It’s been all about the tune for me this morning.
I know this lyric as a choral piece by composer and music director Michael Harrison – a beautiful setting of these lyrics that evoke the hope of the lyrics (the cascading voice thing that happens on “peace, good will” is gorgeous and the intricacies of parts on “bright as paradise” is simply glorious. I wish there was a recording of it; I own a copy of the sheet music and if you’re interested, I can see if Michael will let me share with you on an individual basis.
But I digress. My point is that I opened the hymnal, saw the title, started singing Michael’s version, and realized there was a very different tune in front of me – a plainsong chant called Adoro Te Devote. Now it does work from a mood perspective, but the pattern in each phrase is harder to pick up and felt somewhat plodding to me.
As I looked for other tunes in similar meter, my first stop was our hymnal. And guess what tune this fits?
Cranham – the one we know as In the Bleak Midwinter. Go ahead, sing a bit of it now.
In the lonely midnight, on the wintry hill,
shepherds heard the angels singing, “Peace, good will.”
Listen, O ye weary, to the angels’ song,
unto you the tidings of great joy belong.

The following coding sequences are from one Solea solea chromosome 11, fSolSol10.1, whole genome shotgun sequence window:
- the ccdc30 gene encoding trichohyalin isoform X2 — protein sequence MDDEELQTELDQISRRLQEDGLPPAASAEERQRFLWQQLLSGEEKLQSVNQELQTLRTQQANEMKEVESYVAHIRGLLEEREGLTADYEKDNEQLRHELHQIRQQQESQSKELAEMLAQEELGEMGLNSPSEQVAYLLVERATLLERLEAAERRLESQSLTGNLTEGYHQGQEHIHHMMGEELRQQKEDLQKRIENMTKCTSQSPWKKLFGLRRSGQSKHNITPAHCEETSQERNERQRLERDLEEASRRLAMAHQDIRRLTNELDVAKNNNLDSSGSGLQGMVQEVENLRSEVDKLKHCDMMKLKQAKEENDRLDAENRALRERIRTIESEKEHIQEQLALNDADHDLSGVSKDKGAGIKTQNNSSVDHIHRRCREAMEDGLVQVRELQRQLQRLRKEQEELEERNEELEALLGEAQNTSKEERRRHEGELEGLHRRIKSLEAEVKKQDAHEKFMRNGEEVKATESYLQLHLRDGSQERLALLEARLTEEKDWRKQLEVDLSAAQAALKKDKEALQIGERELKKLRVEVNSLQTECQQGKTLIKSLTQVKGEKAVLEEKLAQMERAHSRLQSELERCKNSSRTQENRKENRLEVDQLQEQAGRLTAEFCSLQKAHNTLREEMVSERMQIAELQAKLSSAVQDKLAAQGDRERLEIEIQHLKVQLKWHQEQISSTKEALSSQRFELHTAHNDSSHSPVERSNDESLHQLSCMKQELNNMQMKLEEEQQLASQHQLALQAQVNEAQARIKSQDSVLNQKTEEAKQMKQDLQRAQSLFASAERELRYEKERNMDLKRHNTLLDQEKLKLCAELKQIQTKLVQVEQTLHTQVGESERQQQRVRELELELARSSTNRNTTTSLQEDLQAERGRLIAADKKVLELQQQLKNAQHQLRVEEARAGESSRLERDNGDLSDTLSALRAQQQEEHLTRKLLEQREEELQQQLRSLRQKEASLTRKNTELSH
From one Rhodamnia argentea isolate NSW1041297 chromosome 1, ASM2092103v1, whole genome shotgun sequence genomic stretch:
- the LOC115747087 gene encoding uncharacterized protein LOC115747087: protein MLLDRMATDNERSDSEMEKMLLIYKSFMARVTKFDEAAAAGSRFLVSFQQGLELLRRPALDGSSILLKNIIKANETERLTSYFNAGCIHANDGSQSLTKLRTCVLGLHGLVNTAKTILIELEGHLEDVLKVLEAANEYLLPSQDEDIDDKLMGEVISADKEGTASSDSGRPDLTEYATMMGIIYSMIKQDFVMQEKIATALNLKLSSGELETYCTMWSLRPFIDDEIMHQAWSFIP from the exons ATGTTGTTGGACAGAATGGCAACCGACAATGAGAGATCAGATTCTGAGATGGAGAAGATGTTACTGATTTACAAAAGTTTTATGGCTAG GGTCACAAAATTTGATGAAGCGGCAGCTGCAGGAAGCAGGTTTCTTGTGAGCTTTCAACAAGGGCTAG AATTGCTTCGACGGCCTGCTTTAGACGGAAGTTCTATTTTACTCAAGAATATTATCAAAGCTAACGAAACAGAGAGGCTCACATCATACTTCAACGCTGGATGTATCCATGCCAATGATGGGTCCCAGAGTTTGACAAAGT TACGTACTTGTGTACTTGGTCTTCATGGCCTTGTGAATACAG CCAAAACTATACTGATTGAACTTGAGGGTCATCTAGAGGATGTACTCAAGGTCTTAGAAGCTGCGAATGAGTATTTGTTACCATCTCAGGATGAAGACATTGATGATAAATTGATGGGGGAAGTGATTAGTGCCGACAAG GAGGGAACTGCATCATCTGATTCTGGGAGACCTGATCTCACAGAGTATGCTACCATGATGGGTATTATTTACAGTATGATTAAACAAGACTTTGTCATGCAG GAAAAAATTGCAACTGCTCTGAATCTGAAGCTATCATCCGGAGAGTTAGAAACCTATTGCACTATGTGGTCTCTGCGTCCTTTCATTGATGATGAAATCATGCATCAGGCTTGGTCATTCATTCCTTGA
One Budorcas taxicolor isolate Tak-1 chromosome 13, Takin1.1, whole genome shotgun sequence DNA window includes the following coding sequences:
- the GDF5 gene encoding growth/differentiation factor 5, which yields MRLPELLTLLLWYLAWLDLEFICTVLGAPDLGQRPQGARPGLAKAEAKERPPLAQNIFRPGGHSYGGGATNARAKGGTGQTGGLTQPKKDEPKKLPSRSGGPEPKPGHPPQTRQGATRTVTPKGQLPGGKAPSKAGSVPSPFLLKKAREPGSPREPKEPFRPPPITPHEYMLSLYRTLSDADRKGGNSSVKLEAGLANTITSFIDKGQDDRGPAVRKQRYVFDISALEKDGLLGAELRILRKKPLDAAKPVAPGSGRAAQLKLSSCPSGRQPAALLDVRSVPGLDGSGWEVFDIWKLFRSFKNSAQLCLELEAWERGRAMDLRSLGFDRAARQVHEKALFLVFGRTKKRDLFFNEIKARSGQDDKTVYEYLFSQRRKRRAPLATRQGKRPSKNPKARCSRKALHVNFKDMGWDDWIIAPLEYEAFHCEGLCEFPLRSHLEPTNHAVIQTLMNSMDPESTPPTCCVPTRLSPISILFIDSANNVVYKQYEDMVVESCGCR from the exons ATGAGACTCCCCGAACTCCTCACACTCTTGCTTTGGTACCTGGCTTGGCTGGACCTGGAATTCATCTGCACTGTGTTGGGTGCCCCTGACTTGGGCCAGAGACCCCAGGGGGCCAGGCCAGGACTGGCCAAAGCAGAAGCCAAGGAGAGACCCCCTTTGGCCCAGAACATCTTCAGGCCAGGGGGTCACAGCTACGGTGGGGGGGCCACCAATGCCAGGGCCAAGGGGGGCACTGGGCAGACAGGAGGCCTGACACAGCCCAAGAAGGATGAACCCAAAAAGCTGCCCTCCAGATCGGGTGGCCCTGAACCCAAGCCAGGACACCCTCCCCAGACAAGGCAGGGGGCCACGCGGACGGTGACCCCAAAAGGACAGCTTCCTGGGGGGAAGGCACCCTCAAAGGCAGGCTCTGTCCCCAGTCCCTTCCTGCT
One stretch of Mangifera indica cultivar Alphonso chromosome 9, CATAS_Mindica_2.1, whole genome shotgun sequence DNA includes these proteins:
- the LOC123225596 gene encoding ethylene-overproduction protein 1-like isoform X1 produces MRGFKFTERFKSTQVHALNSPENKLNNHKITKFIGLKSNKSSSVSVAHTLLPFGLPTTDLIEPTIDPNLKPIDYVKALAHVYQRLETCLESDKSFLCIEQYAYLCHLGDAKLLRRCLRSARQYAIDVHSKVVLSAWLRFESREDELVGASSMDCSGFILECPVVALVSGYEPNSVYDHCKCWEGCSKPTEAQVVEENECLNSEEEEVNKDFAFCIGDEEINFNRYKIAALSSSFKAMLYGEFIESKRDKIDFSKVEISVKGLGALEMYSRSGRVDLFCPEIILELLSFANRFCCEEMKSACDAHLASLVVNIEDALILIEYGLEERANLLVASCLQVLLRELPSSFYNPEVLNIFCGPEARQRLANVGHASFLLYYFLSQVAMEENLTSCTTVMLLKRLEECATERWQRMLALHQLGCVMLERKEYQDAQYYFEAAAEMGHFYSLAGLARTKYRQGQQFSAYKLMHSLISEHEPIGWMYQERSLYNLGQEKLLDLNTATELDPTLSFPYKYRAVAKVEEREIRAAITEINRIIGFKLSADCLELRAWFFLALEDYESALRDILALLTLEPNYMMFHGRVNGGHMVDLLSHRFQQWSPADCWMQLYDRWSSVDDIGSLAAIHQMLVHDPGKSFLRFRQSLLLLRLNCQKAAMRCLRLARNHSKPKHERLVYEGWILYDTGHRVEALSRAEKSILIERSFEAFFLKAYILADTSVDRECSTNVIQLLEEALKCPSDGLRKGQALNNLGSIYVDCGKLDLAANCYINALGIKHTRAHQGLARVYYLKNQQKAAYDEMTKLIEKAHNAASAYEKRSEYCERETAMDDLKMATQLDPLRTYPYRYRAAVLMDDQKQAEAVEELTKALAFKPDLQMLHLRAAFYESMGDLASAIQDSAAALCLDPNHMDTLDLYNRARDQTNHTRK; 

Though in David’s city angels sing no more,
love makes angel music on earth’s farthest shore.
Though no heavenly glory meet your wondering eyes,
love can make your dwelling bright as paradise.
Though the child of Mary, heralded on high,
in his manger cradle may no longer lie,
love will reign forever, though the proud world scorn;
if you truly seek peace, Christ for you is born.
Works, doesn’t it? Beautifully, I might add. I suspect our lyricist, Unitarian minister Thomas Chickering WIlliams (who served All Souls NYC from 1883-1896), had that tune in mind as well.
Now you can do what you like, but I know that if I want a choir to sing these words, I’ll use Michael Harrison’s arrangement. And if I want a congregation to sing these words, I’ll have them sing it to Cranham.
And you can be I want these lyrics to be sung on Christmas. They honor the story, honor the awe and wonder, honor the expansiveness of our theologies. It’s gorgeous and glorious.
Kinda like the moment they describe.
If you mean the Holst tune (sorry but I am at home and my hymnbook is not) then TC Williams could not have meant that tune.
[…] here’s the funny thing, though. We have sung this before, as In the Lonely Midnight. But it’ written there in 7/8 and has a very different feel. This 7/4 is more flowing, less […]